Gordon v. Love
|22 February 1980
|Marguerite GORDON, as Executrix, etc., et al. v. Samuel L. LOVE et al. 79-22.
|Alabama Supreme Court
Maurice A. Downing, Mobile, for appellants.
Sam W. Irby, of Taylor, Benton, Irby & Gibson, Fairhope, for appellees.
This is an appeal from a judgment entered, after nonjury trial, in favor of plaintiffs, Samuel L. Love and Bernice C. Love, and against defendants, Marguerite A. Gordon, as executrix of the estate of Leslie E. Gordon (deceased), and Mrs. Leslie E. Gordon (Marguerite A. Gordon), in an action of ejectment and in the nature of ejectment. We affirm.
Whether the trial court erred to reversal by finding the Loves' title to the property in litigation is superior to the Gordon title, and by awarding possession of that property to the plaintiffs?
The land in dispute is located on a so-called "island," or peninsula, in the Blakely River in Baldwin County. It is 300 feet long and abuts the state right-of-way along Battleship Parkway. There is substantial controversy presented in this case as to whether this "island" or peninsula existed in 1846 when the government patent shown in plaintiffs' abstract of title was issued, or whether this land was formed by fill or natural accretion.
The defendants' alleged right to possession of the disputed land stems from a sublease from one Walter Forester, who had leased the property from the purported owners, Olive M. Worcester and Rosa Worcester. There was evidence the deceased, Leslie E. Gordon, had lived on the property since 1945 and that his widow, Mrs. Gordon, had lived there since 1962. The evidence further disclosed that no rental payments had been made by defendants since November of 1977. The evidence contains a decree of the Baldwin County Circuit Court of 24 May 1976 which voided the lease to Walter A. Forester and all subleases derived therefrom.
The abstract of title produced by the plaintiffs, claimed by them to include the property in dispute, traces title back to a government patent dated 1 October 1846. That abstract reveals that title descends into Rosa Worcester by warranty deed dated 23 July 1952 from Olive Worcester; the deed was not recorded until 19 January 1965 and it conveyed property other than that in litigation. According to the abstract, Olive M. and Rosa Worcester thereafter executed a lease to Walter Forester dated 25 April 1955 covering the subject property together with other property; this lease was not recorded until 30 September 1969. The abstract further reveals that Walter A. Forester subleased the subject property to Leslie E. Gordon on 1 May 1955; the lease was to expire on 31 April 1965. Thereafter, Walter A. Forester, again subleased the subject property to Leslie E. Gordon on 1 May 1965 for a period of eighteen years; the lease was later amended to add Mrs. Gordon as a lessee. The abstract then reveals that the lease to Walter A. Forester, and all subleases derived therefrom, were voided by the above mentioned Baldwin Circuit Court decree dated 24 May 1976.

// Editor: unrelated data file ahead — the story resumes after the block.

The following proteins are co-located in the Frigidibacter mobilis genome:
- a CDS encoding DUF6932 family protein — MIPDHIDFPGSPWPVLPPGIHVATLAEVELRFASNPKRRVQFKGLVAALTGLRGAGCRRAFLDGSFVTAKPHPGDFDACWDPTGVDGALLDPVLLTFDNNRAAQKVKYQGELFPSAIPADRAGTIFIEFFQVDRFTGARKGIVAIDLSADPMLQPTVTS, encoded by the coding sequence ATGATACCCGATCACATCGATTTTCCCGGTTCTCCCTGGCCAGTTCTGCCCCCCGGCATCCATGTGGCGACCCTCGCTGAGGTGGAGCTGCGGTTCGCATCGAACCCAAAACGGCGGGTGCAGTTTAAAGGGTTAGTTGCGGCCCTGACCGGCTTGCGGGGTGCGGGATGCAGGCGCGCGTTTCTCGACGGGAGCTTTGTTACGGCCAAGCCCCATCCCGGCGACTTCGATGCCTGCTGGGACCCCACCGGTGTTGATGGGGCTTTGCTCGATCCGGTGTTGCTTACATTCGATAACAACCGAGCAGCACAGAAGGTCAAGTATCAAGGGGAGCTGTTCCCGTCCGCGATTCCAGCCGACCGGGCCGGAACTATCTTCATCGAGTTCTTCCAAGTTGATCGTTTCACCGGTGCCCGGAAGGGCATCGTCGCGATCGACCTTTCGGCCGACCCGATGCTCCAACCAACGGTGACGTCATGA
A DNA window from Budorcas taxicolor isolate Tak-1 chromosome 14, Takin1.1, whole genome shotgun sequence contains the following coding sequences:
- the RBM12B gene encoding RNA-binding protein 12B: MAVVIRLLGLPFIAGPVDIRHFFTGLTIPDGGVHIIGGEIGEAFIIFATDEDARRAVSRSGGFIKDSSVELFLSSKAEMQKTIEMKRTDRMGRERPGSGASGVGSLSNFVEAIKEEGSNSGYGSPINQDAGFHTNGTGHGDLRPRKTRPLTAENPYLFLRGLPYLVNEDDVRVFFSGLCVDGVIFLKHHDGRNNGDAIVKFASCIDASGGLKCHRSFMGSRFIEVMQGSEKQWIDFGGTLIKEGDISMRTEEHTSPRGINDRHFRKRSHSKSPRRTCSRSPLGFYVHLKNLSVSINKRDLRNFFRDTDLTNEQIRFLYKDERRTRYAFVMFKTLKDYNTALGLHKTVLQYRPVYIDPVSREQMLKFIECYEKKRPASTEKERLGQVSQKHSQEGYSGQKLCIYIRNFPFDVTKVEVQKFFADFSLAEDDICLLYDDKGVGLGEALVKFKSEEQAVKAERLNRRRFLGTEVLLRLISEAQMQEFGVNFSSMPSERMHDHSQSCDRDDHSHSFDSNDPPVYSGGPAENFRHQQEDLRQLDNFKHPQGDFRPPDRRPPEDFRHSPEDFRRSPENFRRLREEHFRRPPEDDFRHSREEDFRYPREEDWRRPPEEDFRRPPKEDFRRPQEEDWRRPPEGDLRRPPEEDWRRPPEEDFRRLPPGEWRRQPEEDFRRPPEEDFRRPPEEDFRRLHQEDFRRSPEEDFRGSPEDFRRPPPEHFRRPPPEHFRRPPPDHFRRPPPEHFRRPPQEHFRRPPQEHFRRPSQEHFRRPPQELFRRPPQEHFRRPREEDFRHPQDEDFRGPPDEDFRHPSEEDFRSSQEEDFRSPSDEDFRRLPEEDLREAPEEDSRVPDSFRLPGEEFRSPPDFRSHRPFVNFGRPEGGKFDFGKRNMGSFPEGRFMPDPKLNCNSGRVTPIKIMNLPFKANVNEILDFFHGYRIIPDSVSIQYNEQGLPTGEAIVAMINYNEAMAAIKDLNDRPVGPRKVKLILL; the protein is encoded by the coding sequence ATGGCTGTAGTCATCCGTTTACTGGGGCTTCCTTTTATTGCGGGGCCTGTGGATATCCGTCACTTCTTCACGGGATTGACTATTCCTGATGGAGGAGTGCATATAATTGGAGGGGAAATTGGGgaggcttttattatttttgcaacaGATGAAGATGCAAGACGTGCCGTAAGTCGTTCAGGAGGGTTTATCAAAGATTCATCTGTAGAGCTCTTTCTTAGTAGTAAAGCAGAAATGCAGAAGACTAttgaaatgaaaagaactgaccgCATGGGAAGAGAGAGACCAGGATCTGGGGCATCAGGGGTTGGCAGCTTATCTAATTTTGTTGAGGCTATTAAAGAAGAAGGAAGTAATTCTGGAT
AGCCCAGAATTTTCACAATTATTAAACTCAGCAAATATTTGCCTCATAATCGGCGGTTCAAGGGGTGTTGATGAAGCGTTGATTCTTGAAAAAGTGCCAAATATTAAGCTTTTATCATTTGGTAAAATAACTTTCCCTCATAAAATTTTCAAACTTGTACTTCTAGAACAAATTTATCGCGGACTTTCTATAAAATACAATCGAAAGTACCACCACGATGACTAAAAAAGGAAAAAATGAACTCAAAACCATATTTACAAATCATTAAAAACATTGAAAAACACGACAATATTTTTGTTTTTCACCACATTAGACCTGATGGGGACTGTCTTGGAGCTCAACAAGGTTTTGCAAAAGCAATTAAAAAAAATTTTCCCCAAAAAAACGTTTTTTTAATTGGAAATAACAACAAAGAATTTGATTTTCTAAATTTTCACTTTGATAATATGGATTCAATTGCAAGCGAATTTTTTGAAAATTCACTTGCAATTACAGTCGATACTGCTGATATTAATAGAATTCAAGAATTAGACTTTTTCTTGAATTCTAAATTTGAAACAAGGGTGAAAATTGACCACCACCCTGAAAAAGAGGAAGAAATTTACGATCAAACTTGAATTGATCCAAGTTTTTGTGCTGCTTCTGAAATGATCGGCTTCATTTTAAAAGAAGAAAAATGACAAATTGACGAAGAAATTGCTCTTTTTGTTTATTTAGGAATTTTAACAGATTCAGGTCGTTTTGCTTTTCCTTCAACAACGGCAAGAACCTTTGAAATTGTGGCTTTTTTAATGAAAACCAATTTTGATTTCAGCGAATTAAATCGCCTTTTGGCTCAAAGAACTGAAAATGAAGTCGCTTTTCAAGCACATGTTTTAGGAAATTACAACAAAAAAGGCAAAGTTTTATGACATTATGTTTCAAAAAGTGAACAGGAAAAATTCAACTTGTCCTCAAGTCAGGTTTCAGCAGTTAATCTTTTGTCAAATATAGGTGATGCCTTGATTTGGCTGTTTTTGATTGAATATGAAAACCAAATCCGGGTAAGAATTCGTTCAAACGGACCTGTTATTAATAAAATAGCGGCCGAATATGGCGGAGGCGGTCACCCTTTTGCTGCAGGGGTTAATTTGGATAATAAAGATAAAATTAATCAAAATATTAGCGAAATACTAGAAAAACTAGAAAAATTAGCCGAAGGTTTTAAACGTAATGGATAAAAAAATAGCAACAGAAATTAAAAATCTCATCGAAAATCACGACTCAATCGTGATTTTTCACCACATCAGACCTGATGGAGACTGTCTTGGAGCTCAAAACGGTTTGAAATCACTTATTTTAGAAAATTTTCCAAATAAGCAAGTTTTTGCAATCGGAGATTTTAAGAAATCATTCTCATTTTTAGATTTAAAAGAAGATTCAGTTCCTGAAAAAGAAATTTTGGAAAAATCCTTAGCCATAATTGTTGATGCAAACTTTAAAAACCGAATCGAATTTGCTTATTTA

The abstract allegedly demonstrates that title to the property in controversy, together with other property, descended from Rosa Worcester by mesne conveyances to plaintiffs, the Loves. At trial Mrs. Gordon testified she had never paid taxes on the property and her only right to possession was under a lease to her husband and herself.
The heart of this controversy centers on the testimony of plaintiffs' surveyor and a plat or map, dated 1845, contained in plaintiffs' abstract. The surveyor's testimony appears to conflict as to whether the property in question was in existence in 1846 according to maps from that period. However, this conflict appears to result from the geographical changes that have taken place in the area since 1846. The surveyor did testify that the land in question is not a true island but is a combination of peninsulas attached to the shore.
After an ore tenus trial, the trial court entered final judgment granting plaintiffs their requested relief, except for damages. After their motion for new trial was denied, defendants perfected this appeal.
The essence of defendants' argument is that the abstract produced by plaintiffs does not cover the land in question; therefore, plaintiffs did not meet their burden of proving superior title to that of defendants. Defendants support this argument by contending the land in question did not even exist in 1846; the date back to which plaintiffs' abstract purportedly traces their title. Defendants argue the land was originally submerged under navigable waters and had subsequently been built up by fill or artificial accretion; therefore, the State of Alabama owns the land. While we agree the evidence is certainly not one-sided in this case, we cannot find the trial court's judgment was erroneous as a matter of law, or based on findings of fact not supported by credible evidence, or that such findings are clearly and palpably erroneous; therefore, we must affirm. See, e. g., English v. Brantley, 361 So.2d 549 (Ala.1978).
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Frazier v. Malone
...257 Ala. 595, 60 So.2d 387 (1954). We will not substitute our judgment on these factual issues for that of the trial court. Gordon v. Love, 380 So.2d 287 (Ala.1980). Because of an alleged discrepancy between the description of the property in the mortgage and the description of it in the fo......